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Diseases » Primary Lateral Sclerosis » Country Statistics

Statistics by Country for Primary Lateral Sclerosis

Prevalance of Primary Lateral Sclerosis:


About extrapolations of prevalence and incidence statistics for Primary Lateral Sclerosis:

WARNING! EXTRAPOLATED STATISTICS ONLY! Not based on data sources from individual countries. These statistics are calculated extrapolations of various prevalence or incidence rates against the populations of a particular country or region. The statistics used for prevalence/incidence of Primary Lateral Sclerosis are typically based on US, UK, Canadian or Australian prevalence or incidence statistics, which are then extrapolated using only the population of the other country. This extrapolation calculation is automated and does not take into account any genetic, cultural, environmental, social, racial or other differences across the various countries and regions for which the extrapolated Primary Lateral Sclerosis statistics below refer to. The extrapolation does not use data sources or statistics about any country other than its population. As such, these extrapolations may be highly inaccurate (especially for developing or third-world countries) and only give a general indication (or even a meaningless indication) as to the actual prevalence or incidence of Primary Lateral Sclerosis in that region. These statistics are presented only in the hope that they may be interesting to some people.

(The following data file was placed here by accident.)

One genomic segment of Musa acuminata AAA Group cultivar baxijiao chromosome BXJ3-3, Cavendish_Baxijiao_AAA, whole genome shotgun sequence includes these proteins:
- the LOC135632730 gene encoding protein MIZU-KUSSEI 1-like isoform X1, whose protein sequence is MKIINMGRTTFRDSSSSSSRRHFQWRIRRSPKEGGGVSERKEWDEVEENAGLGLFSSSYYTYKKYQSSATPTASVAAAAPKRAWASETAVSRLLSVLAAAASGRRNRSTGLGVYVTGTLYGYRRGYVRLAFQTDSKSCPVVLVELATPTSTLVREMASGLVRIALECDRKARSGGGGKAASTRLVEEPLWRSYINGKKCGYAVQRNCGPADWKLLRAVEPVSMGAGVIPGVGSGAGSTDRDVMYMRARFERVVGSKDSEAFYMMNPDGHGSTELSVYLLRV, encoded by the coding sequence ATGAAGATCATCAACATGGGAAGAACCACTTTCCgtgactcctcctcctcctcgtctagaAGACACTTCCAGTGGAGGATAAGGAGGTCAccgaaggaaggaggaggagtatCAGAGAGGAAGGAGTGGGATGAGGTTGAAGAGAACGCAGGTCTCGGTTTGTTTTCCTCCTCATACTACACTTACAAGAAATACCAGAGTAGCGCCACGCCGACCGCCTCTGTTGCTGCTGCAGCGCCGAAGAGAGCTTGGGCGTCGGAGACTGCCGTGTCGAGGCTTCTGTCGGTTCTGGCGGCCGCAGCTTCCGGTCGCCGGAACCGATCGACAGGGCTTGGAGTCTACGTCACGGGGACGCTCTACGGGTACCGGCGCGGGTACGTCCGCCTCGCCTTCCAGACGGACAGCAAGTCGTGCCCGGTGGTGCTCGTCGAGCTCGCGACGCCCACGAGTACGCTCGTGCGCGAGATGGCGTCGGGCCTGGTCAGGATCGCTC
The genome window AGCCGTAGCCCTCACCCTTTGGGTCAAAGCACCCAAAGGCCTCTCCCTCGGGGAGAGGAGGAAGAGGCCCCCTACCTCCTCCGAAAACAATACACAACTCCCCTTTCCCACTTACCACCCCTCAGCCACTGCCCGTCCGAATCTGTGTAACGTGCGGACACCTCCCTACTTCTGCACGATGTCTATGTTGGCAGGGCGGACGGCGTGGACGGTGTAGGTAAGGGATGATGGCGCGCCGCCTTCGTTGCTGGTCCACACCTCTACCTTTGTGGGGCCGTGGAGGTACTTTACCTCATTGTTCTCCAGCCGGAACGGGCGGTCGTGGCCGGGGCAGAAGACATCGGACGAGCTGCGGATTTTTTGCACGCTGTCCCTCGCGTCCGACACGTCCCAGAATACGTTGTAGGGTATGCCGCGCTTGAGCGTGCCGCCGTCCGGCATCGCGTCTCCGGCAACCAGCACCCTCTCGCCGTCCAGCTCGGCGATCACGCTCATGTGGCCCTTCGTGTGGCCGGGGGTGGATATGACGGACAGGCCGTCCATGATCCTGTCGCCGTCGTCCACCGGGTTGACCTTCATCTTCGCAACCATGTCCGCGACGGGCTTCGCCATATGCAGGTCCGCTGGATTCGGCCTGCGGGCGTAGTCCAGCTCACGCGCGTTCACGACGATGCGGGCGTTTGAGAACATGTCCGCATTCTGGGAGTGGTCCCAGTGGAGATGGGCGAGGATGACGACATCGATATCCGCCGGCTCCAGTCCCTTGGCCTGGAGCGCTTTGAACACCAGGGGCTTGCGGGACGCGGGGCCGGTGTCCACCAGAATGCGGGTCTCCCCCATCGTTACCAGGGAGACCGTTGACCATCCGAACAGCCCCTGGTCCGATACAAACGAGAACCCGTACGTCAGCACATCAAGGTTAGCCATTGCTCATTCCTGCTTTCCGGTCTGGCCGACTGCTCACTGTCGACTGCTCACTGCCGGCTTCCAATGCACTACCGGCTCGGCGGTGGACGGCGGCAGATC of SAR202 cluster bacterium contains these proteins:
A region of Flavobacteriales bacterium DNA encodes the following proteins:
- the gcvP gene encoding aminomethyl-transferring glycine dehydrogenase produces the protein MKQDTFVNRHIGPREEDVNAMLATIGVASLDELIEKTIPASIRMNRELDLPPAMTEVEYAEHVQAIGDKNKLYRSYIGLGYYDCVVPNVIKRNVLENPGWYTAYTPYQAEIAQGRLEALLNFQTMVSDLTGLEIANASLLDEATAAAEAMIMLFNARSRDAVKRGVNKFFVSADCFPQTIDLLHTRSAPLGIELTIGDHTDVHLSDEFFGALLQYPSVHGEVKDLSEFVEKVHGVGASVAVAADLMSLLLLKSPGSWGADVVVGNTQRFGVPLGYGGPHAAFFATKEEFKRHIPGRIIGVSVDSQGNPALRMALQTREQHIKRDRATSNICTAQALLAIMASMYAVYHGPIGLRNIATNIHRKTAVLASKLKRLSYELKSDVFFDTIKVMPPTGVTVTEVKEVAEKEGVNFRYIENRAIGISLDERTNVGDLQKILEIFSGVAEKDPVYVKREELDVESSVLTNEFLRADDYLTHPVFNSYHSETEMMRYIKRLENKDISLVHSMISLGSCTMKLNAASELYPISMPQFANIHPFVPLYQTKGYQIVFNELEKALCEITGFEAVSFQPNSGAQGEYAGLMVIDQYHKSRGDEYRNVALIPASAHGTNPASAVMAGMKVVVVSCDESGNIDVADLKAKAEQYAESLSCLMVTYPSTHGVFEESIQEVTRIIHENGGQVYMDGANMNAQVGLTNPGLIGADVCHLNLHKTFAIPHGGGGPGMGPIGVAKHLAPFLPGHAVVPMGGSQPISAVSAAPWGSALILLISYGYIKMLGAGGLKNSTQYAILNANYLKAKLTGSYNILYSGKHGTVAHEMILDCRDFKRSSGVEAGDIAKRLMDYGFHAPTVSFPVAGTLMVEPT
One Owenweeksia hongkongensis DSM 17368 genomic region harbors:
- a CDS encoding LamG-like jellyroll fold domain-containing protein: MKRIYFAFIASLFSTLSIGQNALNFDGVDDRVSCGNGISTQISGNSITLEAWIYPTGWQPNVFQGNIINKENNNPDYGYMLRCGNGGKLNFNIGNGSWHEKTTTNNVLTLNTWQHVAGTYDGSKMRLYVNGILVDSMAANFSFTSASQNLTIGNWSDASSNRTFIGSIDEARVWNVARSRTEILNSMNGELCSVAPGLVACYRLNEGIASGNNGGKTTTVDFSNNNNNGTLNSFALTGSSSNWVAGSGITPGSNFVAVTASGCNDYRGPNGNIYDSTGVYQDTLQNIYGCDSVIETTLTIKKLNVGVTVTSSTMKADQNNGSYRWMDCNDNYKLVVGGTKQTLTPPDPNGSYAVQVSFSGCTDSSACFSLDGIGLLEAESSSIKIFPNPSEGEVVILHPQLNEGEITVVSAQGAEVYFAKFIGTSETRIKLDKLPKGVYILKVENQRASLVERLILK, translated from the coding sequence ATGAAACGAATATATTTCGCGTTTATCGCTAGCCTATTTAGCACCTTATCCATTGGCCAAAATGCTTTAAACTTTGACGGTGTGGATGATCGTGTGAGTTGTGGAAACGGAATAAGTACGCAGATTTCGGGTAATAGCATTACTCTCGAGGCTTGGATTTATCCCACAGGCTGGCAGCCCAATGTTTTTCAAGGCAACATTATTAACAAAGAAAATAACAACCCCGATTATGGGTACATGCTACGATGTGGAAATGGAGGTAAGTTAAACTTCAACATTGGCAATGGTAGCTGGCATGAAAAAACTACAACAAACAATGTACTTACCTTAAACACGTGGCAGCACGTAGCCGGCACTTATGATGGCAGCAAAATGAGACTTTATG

About prevalence and incidence statistics in general for Primary Lateral Sclerosis:

The word 'prevalence' of Primary Lateral Sclerosis usually means the estimated population of people who are managing Primary Lateral Sclerosis at any given time (i.e. people with Primary Lateral Sclerosis). The term 'incidence' of Primary Lateral Sclerosis means the annual diagnosis rate, or the number of new cases of Primary Lateral Sclerosis diagnosed each year (i.e. getting Primary Lateral Sclerosis). Hence, these two statistics types can differ: a short disease like flu can have high annual incidence but low prevalence, but a life-long disease like diabetes has a low annual incidence but high prevalence. For more information see about prevalence and incidence statistics.


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